No human's going to step foot on Mars for a couple more decades at best, but that hasn't stopped people from thinking about what we should do when we get there -- or, more to the point, what we should not do. Charles Cockell, a microbiologist for the British Antarctic Survey in Cambridge, and Gerda Horneck, an astrobiologist from the German Aerospace Centre in Cologne, have proposed that we (the global 'we') set aside a series of conservation parks on Mars, places where no human activity (especially terraforming) should take place. The seven proposed park locations cover relatively obvious locations such as the northern (water) ice cap and Olympus Mons, the largest volcano in the solar system, as well as locations of either historical (the Viking and Pathfinder landing sites) or geological (the Hellas crater) interest. They seek to limit the environmental impact of human activity in these areas.
The UN Office for Outer Space Affairs in Vienna, Austria, would be best placed to administer the parks, [Cockell] says, although he has not contacted them about the idea. They already oversee planetary protection regulations that limit the number of spores allowed on a Mars lander. But the sole purpose of this is to stop experiments looking for life becoming contaminated, says Cockell. "There's no sense of any greater environmental protection."
The struggle between those who wish to keep Mars pristine and those who wish to make Mars more habitable for humankind is the core plot driver for Kim Stanley Robinson's excellent Mars trilogy (and in a delicious bit of meme-play, those who want to change the environment are referred to as Greens, and the Reds are those who want to keep Mars as it was). This Martian Park proposal would satisfy neither side, of course, as it either blocks off too much potentially interesting places from human activity or gives up most of the planet, depending on one's point of view.
But the proposal does successfully raise the question of what our responsibility is regarding leaving human imprints on other worlds in the solar system. I suspect that many WorldChanging readers will have a strong desire to avoid leaving any disruption, "doing to other planets what we've done to our own world." This is often "aesthetic environmentalism." There's no life on the Moon, for example, no water or air to pollute, no greenfields to tear up, just inorganic dirt and rocks. And yet the idea of leaving trash strewn about is nonetheless appalling, as is the notion of strip-mining and the like, even though we know that there's no "environment" (in the green sense) to damage.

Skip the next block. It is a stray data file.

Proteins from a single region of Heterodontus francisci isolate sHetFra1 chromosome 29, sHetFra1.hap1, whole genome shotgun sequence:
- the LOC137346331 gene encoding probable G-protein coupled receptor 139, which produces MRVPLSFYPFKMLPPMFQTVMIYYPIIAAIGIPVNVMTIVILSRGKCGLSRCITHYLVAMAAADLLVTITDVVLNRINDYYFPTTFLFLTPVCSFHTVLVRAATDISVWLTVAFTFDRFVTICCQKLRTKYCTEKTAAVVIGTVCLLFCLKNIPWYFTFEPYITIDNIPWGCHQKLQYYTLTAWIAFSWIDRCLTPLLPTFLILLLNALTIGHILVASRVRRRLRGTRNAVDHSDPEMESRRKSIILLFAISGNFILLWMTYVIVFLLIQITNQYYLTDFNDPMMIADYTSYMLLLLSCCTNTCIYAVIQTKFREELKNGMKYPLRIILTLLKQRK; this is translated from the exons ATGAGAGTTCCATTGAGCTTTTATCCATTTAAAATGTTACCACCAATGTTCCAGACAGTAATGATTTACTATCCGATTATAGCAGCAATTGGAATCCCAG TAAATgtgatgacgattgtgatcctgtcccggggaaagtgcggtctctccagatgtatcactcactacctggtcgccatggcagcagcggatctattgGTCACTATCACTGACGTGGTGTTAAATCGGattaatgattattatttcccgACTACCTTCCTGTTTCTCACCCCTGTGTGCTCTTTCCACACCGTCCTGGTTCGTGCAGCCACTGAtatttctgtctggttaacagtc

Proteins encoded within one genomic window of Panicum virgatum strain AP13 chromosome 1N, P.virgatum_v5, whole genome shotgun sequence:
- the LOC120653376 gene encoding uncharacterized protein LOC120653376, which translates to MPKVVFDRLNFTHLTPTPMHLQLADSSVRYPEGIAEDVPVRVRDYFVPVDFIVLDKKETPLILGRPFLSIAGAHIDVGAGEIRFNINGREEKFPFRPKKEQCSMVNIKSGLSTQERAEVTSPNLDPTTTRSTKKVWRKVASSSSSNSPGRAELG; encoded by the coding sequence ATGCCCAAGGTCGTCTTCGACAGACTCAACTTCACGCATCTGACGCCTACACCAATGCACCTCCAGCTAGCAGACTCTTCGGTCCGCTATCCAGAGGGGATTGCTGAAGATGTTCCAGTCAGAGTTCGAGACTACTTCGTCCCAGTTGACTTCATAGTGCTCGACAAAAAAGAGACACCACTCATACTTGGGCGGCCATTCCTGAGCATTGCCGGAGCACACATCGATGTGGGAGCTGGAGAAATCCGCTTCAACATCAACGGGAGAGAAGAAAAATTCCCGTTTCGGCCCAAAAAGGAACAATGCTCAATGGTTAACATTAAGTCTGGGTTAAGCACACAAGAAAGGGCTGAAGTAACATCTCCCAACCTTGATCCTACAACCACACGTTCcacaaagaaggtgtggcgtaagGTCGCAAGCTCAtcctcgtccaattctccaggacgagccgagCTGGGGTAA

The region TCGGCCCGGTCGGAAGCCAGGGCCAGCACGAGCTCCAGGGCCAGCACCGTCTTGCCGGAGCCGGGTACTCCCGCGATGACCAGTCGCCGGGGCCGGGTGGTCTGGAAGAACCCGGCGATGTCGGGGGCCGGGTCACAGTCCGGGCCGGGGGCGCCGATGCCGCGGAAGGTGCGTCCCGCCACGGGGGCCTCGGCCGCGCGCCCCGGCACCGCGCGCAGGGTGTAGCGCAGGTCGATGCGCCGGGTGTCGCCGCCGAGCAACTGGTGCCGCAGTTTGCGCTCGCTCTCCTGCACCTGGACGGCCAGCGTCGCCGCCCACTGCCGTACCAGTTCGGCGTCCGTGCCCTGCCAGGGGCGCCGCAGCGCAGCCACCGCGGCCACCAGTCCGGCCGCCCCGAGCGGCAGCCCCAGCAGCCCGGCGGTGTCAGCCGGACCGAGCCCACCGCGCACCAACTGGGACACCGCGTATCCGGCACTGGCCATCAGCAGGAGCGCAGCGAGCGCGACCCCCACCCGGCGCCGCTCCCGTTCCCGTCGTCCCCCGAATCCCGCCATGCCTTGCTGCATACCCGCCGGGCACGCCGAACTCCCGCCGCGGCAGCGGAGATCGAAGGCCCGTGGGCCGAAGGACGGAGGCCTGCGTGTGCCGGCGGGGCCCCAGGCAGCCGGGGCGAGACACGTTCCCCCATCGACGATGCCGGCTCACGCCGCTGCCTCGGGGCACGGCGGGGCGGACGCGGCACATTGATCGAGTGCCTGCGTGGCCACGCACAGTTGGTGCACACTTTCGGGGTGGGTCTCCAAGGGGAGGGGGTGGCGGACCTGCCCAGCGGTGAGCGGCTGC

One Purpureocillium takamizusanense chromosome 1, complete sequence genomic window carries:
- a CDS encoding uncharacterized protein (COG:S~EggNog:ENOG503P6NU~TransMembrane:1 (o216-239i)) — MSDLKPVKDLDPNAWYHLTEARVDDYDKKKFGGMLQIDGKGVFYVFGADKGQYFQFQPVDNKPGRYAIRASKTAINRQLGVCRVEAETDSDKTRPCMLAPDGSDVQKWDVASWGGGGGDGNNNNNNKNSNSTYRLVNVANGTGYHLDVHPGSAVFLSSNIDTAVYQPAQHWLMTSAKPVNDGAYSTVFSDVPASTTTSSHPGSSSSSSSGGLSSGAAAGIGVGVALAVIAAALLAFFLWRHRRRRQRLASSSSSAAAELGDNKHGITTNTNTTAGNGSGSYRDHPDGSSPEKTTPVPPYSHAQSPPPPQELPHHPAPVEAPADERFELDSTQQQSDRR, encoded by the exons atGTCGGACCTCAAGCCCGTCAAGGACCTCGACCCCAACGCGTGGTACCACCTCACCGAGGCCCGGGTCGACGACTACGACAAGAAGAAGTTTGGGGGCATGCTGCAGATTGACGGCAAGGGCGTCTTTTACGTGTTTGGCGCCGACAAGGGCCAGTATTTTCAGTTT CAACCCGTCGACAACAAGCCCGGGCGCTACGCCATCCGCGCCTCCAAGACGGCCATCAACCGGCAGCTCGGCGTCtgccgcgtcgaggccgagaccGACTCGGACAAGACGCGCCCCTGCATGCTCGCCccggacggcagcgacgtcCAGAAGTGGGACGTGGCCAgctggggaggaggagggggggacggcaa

In the case of Mars (and Europa), however, "biological environmentalism" has a stronger argument. There's strong evidence that microbial life once existed on Mars, and growing speculation that it might, in fact, still exist. If we do discover that life retains a tenuous foothold on Mars, we have a grave responsibility not to harm the only known example of extra-terrestrial biology. Even if current speculations prove faulty, the possibility that we might still find small pockets of biological activity remains a strong reason for caution about human impacts.
It may take another half-century and a completed space elevator, but human beings will eventually go to Mars. And when they go, they'll stay. The distance is so vast, and the time required to get there so great (a minimum of a couple of months, even with exotic propulsion ideas), that people like Buzz Aldrin (second man on the Moon) argue that any trips to Mars should be with long-term habitation in mind, with extended stays akin to Antarctica research. Eventually, people may even choose to live there permanently, establishing a second home for human civilization.
Thinking about conservation on Mars now may seem like a premature (at best) or absurd (at worst) exercise, but it's worth pondering. It forces us to think about the trade-off between aesthetics and development, between human activity and the rights of other life -- the very issues we confront every day here on Earth -- under "clean slate" conditions. These are places that have close to no human impact upon them at all. Would we make the same choices on Mars that we made on Earth? Is it possible to do it right next time?
Sounds something similar to the idea mentioned in Red Mars by Kim Robinson.
Ah. I didn't read the whole post. You did mention the Mars Trilogy.
But in the novels, don't you find it ironic that the green becomes the gray and the red becomes the green?
I read a sentence further and made a comment.
And then read another sentence and there you mentioned about the red being the green and the green being the gray.
Alrighty. I'll stop making any comment further in so that I may stop embarrassing myself.
I hope you managed to get through the rest of the post, _earth.